Recognizing that a narrow focus on emergency vaccine programs may destabilize fragile health systems and disrupt other essential health services, policymakers and donors need to seize the opportunity of this pandemic to strengthen health systems more broadly and sustainably, to better respond to the challenges of COVID-19 while addressing the comprehensive health needs of refugees and host populations. A study from six low- and middle-income countries showed that the introduction of new vaccines improved staff training and disease surveillance, and increased domestic and external funding. In addition, introducing new vaccines strengthened collaborations among the different national agencies14.

Legal status should not determine vaccine access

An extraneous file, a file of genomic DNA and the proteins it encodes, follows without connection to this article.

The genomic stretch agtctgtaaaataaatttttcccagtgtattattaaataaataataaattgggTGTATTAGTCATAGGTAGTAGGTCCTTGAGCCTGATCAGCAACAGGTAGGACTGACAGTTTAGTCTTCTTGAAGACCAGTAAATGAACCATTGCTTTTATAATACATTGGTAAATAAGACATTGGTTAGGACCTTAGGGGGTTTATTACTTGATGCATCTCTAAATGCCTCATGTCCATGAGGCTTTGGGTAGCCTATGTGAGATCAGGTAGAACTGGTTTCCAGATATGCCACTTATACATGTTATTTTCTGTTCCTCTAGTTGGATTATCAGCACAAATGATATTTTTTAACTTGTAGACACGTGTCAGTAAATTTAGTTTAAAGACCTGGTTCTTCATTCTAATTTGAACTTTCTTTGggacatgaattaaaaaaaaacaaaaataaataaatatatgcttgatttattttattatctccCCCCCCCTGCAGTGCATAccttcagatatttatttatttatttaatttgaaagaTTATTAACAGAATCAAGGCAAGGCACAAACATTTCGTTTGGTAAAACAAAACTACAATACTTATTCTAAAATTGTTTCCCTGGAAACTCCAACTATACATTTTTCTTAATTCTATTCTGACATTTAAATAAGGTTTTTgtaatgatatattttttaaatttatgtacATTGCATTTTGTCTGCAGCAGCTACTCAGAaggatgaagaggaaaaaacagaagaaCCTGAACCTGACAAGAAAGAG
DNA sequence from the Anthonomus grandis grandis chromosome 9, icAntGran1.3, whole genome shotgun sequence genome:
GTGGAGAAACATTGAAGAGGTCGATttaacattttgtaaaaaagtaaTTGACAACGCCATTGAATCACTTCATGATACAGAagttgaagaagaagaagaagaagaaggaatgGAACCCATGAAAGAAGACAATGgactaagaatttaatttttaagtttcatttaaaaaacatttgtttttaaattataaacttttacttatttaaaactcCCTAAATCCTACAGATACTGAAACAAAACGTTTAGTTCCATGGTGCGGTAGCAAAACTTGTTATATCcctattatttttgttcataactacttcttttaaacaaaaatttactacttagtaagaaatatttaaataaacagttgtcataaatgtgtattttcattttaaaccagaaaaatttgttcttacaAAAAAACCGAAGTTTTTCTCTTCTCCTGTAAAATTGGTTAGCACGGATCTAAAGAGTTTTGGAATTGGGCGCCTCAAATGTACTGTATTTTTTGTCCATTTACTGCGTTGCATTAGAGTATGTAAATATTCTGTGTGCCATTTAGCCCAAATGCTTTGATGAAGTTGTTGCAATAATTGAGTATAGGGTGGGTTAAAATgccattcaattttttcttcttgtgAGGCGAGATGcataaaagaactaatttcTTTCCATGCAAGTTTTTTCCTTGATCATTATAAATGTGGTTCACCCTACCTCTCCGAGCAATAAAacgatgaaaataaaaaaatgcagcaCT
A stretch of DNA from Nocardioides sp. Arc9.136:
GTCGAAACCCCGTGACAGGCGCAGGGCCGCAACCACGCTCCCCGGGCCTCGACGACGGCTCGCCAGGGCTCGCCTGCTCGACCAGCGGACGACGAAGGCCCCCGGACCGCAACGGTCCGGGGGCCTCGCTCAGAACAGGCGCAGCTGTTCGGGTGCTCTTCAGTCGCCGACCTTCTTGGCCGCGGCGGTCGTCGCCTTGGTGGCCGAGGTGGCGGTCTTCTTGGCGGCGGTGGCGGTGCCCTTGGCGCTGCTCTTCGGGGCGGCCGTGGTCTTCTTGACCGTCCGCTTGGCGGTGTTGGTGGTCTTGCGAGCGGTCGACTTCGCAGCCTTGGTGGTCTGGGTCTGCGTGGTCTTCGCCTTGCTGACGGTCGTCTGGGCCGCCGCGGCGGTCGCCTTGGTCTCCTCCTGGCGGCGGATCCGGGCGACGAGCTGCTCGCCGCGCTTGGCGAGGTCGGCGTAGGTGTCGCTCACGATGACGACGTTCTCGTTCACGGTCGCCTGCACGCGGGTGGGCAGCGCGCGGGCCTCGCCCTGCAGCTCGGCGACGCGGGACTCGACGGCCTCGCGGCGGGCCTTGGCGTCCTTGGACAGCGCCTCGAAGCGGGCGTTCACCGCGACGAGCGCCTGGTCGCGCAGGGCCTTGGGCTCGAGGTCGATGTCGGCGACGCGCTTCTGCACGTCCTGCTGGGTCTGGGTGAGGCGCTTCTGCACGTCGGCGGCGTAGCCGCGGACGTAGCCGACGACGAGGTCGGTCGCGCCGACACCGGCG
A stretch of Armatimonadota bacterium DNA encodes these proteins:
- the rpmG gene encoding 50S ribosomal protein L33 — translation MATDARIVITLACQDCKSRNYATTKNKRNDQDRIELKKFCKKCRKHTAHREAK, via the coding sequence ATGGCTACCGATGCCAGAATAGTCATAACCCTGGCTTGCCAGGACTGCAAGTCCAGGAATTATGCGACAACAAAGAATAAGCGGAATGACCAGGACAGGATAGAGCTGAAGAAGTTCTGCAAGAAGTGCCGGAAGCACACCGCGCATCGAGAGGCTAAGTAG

Amid intense nationalism, governments may yield to pressure to prioritize vaccine access for their own citizens, even when this runs contrary to public-health goals and may prolong the pandemic. Widespread tensions15 over vaccine prioritization are magnified in fragile settings in which the introduction of vaccines against COVID-19 will add to an already volatile mix of weak governance, corruption and intra-community strife, and they may stoke concerns about incentivizing further cross-border movements. In Lebanon, host to more than 1.7 million Syrian and Palestinian refugees, the government has committed in principle to equitable vaccine access for all, yet members of the president’s own party, disturbed by the prospect of refugees accessing vaccines, have propagated xenophobic hashtags16. In Syria, where the pandemic has taken a considerable toll, advocacy organizations have expressed concerns that the government may continue its pattern of rewarding allies and punishing enemies when distributing vaccine doses17. These trends are likely to play out across conflict zones around the world, with the potential to spark new sources of conflict18. In late 2020, President Ivan Duque of Colombia, which is currently hosting 1.7 million Venezuelan migrants (the majority of whom are undocumented), sparked controversy when he justified largely excluding this population from the national vaccination program to avoid a “stampede” across the border to access Colombia’s vaccines against COVID-1919. In a positive step forward, Colombia announced a regularization program in February 2021 that will grant temporary protected status to nearly one million Venezuelans, entitling them to access the national healthcare system and, by extension, vaccines against COVID-1920. That example notwithstanding, legal status should have no place in decisions about vaccine access, and relying on regularization as a route to vaccination will unacceptably delay the protective effects for migrants and refugees, particularly in groups at higher risk.